Monday, January 18, 2010

Businesses consider installing Faraday cages to cut down on computer microwave or wireless attacks; would home users be next?


Steve Lohr has a Business Day article in the New York Times today, Jan. 18, “Companies fight endless war against computer attacks,” web URL link here. The print version has a humorous intro: “The Lock that Says ‘Pick Me’” – with a bump key.

Some of the newest malware turns on and off cell phone cameras or webcams, for spying. The article discusses the idea of businesses building Faraday cages to stop drive-by wireless or cell phone spying. Now, Faraday cages have been developed for the military, government and large businesses, to protect infrastructure from possible EMP (electromagnetic pulse) or microwave attacks (optical data is not affected, just magnetic). From the article, it sounds feasible that computer manufacturers like Dell could consider designing and manufacturing smaller cage like devices to protect home or small business users.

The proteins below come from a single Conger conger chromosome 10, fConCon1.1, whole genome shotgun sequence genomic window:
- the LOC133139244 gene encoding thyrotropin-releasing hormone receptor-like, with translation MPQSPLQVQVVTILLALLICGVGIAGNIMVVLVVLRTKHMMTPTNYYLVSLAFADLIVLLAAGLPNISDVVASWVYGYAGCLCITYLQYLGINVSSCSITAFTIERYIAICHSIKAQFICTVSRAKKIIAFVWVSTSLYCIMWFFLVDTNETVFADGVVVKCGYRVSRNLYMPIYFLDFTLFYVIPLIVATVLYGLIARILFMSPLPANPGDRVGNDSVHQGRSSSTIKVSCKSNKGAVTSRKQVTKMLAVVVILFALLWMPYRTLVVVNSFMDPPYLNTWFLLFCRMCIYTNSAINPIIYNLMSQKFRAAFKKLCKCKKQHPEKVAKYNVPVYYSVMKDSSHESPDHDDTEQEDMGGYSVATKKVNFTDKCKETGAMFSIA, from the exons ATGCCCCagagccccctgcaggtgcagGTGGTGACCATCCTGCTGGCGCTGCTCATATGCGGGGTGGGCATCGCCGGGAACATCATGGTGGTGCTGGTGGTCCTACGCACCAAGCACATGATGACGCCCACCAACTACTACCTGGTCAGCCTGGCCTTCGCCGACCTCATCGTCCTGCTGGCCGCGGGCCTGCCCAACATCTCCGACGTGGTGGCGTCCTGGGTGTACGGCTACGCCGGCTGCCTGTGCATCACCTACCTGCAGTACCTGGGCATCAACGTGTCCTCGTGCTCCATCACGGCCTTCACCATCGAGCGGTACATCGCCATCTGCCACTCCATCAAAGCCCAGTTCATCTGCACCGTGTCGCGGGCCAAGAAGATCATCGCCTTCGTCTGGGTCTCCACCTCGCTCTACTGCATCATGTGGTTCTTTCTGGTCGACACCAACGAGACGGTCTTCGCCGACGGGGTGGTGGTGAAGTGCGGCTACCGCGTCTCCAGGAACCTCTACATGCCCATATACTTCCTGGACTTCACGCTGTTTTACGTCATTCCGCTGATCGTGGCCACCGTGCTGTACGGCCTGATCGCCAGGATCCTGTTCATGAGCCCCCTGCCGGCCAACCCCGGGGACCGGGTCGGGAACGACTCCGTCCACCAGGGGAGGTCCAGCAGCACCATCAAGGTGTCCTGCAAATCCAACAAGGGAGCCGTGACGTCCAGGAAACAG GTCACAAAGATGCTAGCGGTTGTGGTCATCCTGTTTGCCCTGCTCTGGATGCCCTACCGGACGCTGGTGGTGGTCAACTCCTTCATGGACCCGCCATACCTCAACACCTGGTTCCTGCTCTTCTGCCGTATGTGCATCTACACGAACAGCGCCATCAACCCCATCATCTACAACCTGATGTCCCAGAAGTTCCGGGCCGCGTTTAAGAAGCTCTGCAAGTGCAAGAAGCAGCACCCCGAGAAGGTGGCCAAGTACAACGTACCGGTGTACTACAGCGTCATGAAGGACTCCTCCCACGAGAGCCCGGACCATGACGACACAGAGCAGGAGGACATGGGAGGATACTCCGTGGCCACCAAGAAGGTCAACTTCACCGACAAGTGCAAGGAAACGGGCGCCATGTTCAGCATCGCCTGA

Popular Science had written about Faraday Cages back in September 2001, just before 9/11.

Picture: Jupiter, at least, is well protected by its electromagnetic fields.

Update: Jan 19

I've noticed that whenever I turn on my repaired XP computer, Kaspersky checks for updates and updates (through Internet) immediately. In my experience, neither mcAfee nor Webroot Spysweeper are as consistent in doing this so promptly.

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